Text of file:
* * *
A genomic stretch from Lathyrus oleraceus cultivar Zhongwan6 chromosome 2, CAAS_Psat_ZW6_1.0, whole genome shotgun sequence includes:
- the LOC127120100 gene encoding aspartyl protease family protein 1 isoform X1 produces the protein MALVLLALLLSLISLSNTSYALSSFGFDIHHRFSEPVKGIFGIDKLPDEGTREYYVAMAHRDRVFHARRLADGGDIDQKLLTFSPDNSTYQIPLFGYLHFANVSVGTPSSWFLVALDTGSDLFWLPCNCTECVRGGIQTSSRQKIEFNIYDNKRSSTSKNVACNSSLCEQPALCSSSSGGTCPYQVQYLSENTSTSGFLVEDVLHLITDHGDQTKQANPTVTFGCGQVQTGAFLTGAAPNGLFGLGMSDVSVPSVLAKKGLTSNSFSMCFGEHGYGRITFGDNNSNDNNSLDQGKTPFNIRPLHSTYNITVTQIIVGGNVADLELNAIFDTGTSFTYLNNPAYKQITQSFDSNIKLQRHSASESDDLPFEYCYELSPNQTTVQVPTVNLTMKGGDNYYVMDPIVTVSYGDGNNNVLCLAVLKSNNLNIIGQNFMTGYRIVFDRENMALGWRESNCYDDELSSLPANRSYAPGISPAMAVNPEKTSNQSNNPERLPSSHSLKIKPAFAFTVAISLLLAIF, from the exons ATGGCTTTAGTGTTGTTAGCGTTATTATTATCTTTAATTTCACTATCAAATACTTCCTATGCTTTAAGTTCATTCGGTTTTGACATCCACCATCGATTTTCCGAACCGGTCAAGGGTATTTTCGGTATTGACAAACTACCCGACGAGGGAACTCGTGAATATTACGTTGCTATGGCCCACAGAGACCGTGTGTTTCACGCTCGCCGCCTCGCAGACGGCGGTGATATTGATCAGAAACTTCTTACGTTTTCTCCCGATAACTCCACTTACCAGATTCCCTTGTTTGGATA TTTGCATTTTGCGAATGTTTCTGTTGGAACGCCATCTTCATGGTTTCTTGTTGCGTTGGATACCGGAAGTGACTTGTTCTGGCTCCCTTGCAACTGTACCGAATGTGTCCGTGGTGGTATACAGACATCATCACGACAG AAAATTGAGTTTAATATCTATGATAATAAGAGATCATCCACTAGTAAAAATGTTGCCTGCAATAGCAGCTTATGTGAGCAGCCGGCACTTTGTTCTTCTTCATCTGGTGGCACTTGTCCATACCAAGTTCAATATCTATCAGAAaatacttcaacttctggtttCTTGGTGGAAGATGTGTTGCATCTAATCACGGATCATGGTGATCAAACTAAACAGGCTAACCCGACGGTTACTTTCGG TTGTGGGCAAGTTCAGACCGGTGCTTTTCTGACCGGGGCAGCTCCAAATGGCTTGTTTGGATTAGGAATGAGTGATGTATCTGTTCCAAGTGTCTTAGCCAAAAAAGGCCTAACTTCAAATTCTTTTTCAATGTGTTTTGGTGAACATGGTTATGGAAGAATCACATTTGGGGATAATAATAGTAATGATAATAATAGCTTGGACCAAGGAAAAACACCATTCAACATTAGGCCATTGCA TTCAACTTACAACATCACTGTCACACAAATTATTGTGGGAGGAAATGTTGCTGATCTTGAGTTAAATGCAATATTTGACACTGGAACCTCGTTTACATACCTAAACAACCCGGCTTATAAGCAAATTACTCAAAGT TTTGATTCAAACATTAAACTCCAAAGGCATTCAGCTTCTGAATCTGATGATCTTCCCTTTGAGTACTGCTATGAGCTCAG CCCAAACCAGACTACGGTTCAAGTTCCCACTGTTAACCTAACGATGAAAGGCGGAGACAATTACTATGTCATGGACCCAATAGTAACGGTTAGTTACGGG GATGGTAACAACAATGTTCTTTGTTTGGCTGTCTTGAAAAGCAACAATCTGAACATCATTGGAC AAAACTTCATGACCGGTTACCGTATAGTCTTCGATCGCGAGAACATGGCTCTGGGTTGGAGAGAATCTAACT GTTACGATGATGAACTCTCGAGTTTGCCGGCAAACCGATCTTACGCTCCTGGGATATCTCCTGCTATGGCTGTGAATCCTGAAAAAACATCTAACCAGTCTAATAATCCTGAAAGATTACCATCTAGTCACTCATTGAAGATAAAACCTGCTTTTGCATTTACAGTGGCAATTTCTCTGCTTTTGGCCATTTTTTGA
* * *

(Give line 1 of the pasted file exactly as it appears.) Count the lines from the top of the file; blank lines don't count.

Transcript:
A genomic stretch from Lathyrus oleraceus cultivar Zhongwan6 chromosome 2, CAAS_Psat_ZW6_1.0, whole genome shotgun sequence includes: